GREGORY: But, first, a domestic abuse survivor uses Thai boxing to overcome her past. Her story in "Turning Points."


CASEY LYNN: I'm Casey Lynn, a Muay Thai boxer.

Muay Thai boxing is Thai kick boxing. You're allowed to use knees and elbows and clinch.

When I got into Muay Thai, it was never about self-defense. What I wanted to do was build my trust in men again

I'm a domestic violence survivor. I dated this guy. It started deteriorating and he threatened to kill my family. And he started hitting me. And then he pulled out a revolver and threatened me and he stocked me for like a year and a half. I got out of it because he robbed a place and went to jail.

Coming out of a domestic violence attack, walking into a gym where men hitting other people and like very few women is -- it was a big, big hurdle.

When I first started sparing, all of the abuse flooded back to me. But, in that moment, if you hit back, that just makes you a fighter.

I'm an amateur level fighter. I've fought over the U.S. and in South Thailand and then also in Bangkok.

Fighting has helped me overcome the things I've been through in the past.



[08:41:17] GREGORY: The Trump administration is now threatening to escalate its trade war with China again. Beijing now accuses the U.S. of blackmailing and pressure after a source tells CNN that pending U.S. tariffs on China could be significantly higher than first announced.

CNN's Alison Kosik is here with more on this.

Hey, Alison.


So those trade tensions between the U.S. and China hitting a new high this morning. And right now there's no sign that either side is willing to give an inch. China now vowing to take countermeasures on the news that the Trump administration is considering more than doubling tariffs on $200 billion in Chinese goods from 10 percent to 25 percent.

The move putting pressure on Beijing to return to the negotiating table or up the ante. A Chinese official encouraging dialogue and calling unilateral actions counterproductive. The potentially steeper tariffs could go into effect as soon as next month, but a source familiar with discussions says the move is not finalized and could change. The U.S. has already imposed 25 percent tariffs on $34 billion in Chinese goods and China responded in kind.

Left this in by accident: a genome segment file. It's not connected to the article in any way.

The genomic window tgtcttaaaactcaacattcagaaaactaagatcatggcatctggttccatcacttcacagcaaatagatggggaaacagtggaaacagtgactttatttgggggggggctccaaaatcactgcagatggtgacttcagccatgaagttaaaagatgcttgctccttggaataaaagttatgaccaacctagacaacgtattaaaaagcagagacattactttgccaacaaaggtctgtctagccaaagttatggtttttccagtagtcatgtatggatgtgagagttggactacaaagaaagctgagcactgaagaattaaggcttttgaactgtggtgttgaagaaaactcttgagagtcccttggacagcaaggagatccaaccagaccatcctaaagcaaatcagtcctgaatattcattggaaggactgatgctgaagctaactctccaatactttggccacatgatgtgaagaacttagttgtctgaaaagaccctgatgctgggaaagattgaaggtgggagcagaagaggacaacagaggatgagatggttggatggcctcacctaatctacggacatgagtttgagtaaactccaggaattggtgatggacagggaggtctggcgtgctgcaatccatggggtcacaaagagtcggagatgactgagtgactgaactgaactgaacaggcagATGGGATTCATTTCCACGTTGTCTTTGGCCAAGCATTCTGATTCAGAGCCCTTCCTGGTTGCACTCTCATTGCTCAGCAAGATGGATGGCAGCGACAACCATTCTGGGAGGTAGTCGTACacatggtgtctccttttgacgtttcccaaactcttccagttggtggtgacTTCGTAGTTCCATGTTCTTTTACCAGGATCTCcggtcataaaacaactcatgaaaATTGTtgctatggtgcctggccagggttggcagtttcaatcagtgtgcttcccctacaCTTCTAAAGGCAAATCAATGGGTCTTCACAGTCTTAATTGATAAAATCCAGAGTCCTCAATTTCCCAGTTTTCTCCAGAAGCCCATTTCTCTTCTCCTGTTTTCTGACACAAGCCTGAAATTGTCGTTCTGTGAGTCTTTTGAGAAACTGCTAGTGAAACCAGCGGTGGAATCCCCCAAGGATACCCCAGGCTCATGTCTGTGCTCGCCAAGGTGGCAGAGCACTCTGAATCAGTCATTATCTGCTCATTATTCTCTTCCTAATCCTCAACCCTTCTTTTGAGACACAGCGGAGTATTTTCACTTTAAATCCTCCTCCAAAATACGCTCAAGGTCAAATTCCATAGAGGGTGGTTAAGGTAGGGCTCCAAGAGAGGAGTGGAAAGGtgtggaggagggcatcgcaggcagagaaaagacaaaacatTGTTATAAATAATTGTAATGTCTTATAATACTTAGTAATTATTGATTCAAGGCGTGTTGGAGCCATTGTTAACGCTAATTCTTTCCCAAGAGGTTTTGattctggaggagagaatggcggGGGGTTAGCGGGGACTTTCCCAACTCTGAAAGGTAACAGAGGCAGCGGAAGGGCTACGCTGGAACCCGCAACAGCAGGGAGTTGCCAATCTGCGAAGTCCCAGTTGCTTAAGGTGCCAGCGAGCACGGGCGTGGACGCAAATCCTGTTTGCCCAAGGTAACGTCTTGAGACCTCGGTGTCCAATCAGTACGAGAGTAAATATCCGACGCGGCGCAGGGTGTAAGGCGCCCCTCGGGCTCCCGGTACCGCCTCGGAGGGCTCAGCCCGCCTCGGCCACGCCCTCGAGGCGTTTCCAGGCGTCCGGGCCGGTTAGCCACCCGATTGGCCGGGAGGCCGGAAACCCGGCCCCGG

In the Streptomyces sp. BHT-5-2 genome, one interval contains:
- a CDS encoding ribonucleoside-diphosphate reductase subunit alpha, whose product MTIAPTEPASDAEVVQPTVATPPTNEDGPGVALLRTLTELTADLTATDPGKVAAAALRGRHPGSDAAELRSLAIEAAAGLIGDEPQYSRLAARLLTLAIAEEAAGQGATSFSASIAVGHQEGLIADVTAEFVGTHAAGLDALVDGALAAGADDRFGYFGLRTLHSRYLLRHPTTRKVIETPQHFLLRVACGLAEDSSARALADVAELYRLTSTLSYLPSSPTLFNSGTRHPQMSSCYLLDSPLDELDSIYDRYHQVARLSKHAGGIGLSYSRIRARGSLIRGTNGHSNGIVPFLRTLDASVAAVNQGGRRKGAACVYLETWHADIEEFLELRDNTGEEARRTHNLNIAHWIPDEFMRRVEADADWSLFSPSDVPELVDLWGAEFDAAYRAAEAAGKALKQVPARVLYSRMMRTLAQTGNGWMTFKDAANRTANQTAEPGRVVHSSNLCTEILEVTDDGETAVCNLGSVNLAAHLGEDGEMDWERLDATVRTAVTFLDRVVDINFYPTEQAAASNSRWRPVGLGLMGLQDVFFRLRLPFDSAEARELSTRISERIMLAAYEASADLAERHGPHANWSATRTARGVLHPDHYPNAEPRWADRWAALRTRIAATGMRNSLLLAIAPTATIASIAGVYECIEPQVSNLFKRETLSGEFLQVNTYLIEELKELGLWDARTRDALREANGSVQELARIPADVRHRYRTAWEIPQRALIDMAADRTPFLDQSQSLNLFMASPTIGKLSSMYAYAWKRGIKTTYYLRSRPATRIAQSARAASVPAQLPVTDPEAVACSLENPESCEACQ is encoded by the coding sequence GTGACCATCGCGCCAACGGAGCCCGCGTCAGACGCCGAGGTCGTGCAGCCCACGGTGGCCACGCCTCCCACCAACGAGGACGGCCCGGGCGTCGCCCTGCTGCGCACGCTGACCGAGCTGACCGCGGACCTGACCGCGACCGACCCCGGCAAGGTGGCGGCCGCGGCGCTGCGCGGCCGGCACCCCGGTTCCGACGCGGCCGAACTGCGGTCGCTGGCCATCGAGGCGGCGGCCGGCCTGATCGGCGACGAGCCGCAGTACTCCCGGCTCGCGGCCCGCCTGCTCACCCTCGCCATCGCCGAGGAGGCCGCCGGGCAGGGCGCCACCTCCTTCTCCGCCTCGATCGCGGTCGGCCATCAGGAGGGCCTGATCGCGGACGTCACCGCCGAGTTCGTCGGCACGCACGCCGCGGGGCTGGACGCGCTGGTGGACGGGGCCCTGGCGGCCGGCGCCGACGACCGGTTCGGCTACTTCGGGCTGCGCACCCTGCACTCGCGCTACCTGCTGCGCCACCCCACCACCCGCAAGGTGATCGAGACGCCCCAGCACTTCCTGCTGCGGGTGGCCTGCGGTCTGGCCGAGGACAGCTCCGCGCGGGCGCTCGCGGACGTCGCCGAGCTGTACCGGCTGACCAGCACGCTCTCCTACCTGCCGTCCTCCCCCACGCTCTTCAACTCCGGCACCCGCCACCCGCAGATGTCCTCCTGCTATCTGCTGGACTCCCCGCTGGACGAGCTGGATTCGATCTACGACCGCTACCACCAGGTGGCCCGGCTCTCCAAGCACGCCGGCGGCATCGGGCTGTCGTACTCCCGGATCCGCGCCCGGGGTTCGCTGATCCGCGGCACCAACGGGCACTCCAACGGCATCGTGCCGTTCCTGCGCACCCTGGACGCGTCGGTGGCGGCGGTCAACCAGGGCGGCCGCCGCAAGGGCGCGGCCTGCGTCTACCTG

President Trump says the tariff tit for tat will eventually open up markets, which may be the end game, but so far it is destabilizing well-established markets.

As a stopgap, the administration announced a week ago it's preparing a $12 billion emergency aid package for farmers caught up in the trade war, but the move has been panned by many Republicans as just a short term fix.

David and Alisyn.

CAMEROTA: OK, Alison, thank you very much for that.

So, if you were watching NEW DAY yesterday, you saw one of the most heartbreaking stories ever. You know that these fires -- wildfires continue to rage in California. And we met this grandfather who had lost two of his great grandchildren and his wife and how he was trying desperately to get back to the house. So he is here with us next to explain this devastation and why it's so hard to get out.


[08:46:51] CAMEROTA: More than a dozen wildfires are still raging across northern California this morning. The wildfires have killed at least eight people so far, including three members of one family. Seventy-year-old Melody Bledsoe and her two great grandchildren, four- year-old Emily Roberts and five-year-old James Roberts died in their home on Thursday. Melody's husband, Ed Bledsoe, and his granddaughter, Amanda Woodley, join us now.

Ed and Amanda, we are so sorry for your loss. We heard, Ed, your story, and it's just the most haunting, heartbreaking story that we've ever heard. I mean that you were on the phone with your five-year-old great grandson James as the fire was moving in.

Can you tell us what happened when -- you went to the doctor. You left the house to go to the doctor. Did you know how close the wildfires were at that moment?

ED BLEDSOE, LOST WIFE AND TWO GREAT GRANDCHILDREN IN WILDFIRE: Yes, the fire was a couple of miles away from my house. It was plum across the river. It wasn't nowhere near my house. And they didn't give no evacuation notices or nothing. They just -- when I -- my wife called me and I took off back up there and when I got up there, there was traffic blocking the road all the way. But I got out and run towards the house. And I got down there and some guy was blown over by the fire. I helped him get out. But I still went down there and they stopped me and wouldn't let me go in. It -- it was my babies and my wife. I should have been laying on there with them.